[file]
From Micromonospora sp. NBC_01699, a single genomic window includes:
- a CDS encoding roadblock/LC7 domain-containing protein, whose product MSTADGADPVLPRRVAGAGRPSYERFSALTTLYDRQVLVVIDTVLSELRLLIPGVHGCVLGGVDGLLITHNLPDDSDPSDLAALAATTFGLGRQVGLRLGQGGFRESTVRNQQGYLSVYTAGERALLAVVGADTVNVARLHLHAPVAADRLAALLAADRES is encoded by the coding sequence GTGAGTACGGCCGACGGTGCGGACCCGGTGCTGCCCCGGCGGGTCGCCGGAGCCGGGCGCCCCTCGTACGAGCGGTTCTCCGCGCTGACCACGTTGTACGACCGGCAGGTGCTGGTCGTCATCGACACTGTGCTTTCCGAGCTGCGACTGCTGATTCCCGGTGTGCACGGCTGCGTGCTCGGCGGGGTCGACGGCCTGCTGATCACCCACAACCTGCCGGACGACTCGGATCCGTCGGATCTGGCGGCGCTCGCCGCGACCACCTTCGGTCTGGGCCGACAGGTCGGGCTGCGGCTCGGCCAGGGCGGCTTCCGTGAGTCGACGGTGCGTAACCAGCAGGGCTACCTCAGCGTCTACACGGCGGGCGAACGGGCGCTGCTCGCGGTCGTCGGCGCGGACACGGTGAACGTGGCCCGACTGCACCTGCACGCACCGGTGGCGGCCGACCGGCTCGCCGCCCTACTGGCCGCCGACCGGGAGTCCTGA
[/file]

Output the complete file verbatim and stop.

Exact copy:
From Micromonospora sp. NBC_01699, a single genomic window includes:
- a CDS encoding roadblock/LC7 domain-containing protein, whose product MSTADGADPVLPRRVAGAGRPSYERFSALTTLYDRQVLVVIDTVLSELRLLIPGVHGCVLGGVDGLLITHNLPDDSDPSDLAALAATTFGLGRQVGLRLGQGGFRESTVRNQQGYLSVYTAGERALLAVVGADTVNVARLHLHAPVAADRLAALLAADRES is encoded by the coding sequence GTGAGTACGGCCGACGGTGCGGACCCGGTGCTGCCCCGGCGGGTCGCCGGAGCCGGGCGCCCCTCGTACGAGCGGTTCTCCGCGCTGACCACGTTGTACGACCGGCAGGTGCTGGTCGTCATCGACACTGTGCTTTCCGAGCTGCGACTGCTGATTCCCGGTGTGCACGGCTGCGTGCTCGGCGGGGTCGACGGCCTGCTGATCACCCACAACCTGCCGGACGACTCGGATCCGTCGGATCTGGCGGCGCTCGCCGCGACCACCTTCGGTCTGGGCCGACAGGTCGGGCTGCGGCTCGGCCAGGGCGGCTTCCGTGAGTCGACGGTGCGTAACCAGCAGGGCTACCTCAGCGTCTACACGGCGGGCGAACGGGCGCTGCTCGCGGTCGTCGGCGCGGACACGGTGAACGTGGCCCGACTGCACCTGCACGCACCGGTGGCGGCCGACCGGCTCGCCGCCCTACTGGCCGCCGACCGGGAGTCCTGA